“Today’s mothers are twice as likely to die of pregnancy- or childbirth-related causes than their mothers were. There is no reason, given our vast resources, knowledge and technology, why we should be going backwards in this area.” – Laura Gilkey, coordinator of The Safe Motherhood Quilt Project, a nonprofit based in Sarasota, Fla.
Globally, only a few countries have seen a rise in the rate of maternal deaths in recent years. Those include Afghanistan, El Salvador, South Sudan and the United States of America. While at one the US had all but eliminated deaths associated with childbirth, things have changed in recent years, with maternal death rates climbing from 14.5 per 100,000 to 17.8 per 100,000 between 2007 and 2011. As of 2014, the number of women who die during pregnancy and childbirth in the US has risen to 28 deaths per 100,000.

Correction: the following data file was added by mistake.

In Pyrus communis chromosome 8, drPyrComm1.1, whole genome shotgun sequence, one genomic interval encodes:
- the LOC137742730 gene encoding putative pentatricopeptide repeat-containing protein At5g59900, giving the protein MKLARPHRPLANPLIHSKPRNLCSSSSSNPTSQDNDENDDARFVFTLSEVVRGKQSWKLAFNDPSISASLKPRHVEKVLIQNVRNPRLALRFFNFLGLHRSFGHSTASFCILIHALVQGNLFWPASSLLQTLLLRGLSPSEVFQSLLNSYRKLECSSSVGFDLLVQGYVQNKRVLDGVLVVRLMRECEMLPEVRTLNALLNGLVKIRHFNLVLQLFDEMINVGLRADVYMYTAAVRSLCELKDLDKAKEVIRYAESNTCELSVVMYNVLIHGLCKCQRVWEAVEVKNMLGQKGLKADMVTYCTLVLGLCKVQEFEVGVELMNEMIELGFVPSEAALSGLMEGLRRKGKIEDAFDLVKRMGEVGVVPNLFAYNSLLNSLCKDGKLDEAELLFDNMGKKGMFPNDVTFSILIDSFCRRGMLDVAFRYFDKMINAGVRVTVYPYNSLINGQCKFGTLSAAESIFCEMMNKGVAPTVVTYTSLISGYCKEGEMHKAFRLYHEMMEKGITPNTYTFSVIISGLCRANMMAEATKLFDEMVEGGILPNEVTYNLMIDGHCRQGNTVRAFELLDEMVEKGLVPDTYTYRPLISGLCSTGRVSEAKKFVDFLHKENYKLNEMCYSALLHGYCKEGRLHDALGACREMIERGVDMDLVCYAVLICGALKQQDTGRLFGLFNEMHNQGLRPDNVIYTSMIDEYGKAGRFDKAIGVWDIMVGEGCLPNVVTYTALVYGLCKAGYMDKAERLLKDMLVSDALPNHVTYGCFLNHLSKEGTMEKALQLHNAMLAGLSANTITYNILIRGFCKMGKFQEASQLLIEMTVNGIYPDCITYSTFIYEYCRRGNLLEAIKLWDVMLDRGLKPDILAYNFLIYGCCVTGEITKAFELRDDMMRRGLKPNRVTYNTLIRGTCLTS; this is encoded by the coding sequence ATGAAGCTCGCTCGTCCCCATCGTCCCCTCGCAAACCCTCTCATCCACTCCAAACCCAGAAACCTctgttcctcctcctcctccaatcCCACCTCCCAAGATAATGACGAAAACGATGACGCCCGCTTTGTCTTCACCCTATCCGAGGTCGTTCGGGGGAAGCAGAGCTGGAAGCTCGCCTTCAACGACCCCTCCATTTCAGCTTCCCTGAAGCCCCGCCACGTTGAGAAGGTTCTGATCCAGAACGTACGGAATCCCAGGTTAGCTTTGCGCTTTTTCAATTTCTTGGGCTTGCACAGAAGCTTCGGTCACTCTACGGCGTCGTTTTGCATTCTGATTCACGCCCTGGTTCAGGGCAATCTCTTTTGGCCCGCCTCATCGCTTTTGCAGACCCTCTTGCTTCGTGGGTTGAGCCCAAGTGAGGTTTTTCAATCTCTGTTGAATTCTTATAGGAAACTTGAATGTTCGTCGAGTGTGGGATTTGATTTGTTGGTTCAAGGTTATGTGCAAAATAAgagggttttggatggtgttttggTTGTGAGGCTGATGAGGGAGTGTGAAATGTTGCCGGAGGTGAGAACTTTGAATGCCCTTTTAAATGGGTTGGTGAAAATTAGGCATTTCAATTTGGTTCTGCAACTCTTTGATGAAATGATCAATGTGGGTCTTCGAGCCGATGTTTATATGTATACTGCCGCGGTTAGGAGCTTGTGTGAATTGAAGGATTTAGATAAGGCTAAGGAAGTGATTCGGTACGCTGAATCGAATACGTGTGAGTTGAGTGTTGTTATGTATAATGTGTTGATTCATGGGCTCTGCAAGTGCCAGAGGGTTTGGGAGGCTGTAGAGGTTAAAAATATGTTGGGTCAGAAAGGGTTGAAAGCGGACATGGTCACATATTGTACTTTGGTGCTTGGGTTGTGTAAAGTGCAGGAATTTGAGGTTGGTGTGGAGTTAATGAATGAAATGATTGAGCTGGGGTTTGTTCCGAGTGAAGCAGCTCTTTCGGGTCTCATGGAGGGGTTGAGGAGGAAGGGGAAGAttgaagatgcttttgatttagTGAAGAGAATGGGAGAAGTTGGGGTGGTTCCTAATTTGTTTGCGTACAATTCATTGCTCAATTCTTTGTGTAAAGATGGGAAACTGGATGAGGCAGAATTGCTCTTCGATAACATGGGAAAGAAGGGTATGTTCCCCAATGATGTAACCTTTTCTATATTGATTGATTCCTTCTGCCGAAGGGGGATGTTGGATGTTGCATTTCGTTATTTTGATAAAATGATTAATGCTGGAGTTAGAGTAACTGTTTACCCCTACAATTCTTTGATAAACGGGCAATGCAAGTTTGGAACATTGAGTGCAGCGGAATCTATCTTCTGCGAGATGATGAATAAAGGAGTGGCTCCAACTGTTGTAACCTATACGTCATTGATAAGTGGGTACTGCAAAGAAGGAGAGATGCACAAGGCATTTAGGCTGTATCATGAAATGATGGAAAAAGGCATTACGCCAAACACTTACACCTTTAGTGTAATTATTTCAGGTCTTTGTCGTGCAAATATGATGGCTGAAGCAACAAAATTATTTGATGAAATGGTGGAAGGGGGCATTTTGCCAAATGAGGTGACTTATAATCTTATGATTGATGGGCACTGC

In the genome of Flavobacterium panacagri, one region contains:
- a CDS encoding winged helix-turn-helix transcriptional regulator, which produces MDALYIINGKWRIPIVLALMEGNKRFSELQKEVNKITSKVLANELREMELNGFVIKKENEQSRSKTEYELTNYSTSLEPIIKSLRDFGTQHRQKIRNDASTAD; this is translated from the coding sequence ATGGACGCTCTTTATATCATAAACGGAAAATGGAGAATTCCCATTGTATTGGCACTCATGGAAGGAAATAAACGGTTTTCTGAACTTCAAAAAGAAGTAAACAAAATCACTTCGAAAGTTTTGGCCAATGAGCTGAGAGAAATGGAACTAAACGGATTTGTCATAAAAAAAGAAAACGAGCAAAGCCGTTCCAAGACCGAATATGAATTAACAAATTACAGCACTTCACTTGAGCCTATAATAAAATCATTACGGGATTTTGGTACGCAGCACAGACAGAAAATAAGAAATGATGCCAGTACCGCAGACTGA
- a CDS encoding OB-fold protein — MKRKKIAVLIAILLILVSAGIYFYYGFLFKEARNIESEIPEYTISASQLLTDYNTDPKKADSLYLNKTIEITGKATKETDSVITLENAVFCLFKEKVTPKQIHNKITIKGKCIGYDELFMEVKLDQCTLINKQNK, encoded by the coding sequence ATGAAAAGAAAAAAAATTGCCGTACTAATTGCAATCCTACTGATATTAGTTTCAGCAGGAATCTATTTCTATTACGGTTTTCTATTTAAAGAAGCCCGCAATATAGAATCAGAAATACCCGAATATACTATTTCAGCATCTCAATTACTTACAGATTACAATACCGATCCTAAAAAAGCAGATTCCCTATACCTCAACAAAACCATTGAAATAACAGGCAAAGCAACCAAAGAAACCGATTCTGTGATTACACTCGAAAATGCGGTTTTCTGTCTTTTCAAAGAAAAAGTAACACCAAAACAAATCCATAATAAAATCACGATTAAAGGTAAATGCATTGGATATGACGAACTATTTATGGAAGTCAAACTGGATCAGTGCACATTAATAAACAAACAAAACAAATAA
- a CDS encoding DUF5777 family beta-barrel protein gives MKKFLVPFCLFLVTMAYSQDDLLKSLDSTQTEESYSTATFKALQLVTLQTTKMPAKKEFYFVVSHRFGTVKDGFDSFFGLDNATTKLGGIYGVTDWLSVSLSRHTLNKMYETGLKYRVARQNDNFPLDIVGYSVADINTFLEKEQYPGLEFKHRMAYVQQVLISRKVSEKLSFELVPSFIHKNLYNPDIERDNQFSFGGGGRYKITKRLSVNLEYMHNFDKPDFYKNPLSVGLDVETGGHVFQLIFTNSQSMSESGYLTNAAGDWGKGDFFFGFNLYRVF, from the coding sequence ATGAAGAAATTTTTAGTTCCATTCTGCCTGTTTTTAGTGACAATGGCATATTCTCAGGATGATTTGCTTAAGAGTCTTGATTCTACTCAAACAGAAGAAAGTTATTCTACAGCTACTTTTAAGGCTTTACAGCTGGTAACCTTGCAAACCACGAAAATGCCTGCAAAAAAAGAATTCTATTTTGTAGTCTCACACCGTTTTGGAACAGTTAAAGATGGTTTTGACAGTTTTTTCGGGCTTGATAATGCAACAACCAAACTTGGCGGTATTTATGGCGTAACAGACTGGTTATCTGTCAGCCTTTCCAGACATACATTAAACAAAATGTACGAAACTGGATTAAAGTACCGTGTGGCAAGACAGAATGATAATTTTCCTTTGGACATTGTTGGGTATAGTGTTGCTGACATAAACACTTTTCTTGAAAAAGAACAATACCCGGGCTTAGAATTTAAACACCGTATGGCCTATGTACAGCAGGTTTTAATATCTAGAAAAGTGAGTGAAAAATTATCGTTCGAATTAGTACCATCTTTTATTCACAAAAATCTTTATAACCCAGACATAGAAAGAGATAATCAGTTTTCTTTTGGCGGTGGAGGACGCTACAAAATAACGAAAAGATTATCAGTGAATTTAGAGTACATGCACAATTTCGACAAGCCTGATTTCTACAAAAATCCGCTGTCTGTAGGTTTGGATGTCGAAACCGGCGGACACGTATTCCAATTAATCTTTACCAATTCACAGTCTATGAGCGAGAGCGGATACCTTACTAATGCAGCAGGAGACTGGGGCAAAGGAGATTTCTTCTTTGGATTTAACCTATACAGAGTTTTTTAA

For purposes of comparison, the maternal death rate in nearly all wealthy, developed nations is a single digit number. As of 2014, the US maternal death rate is 7 times higher than that of Austria, Finland, Iceland, Italy, Norway, Spain and Sweden, all nation’s which have a maternal mortality rate of just 4 deaths per 100,000.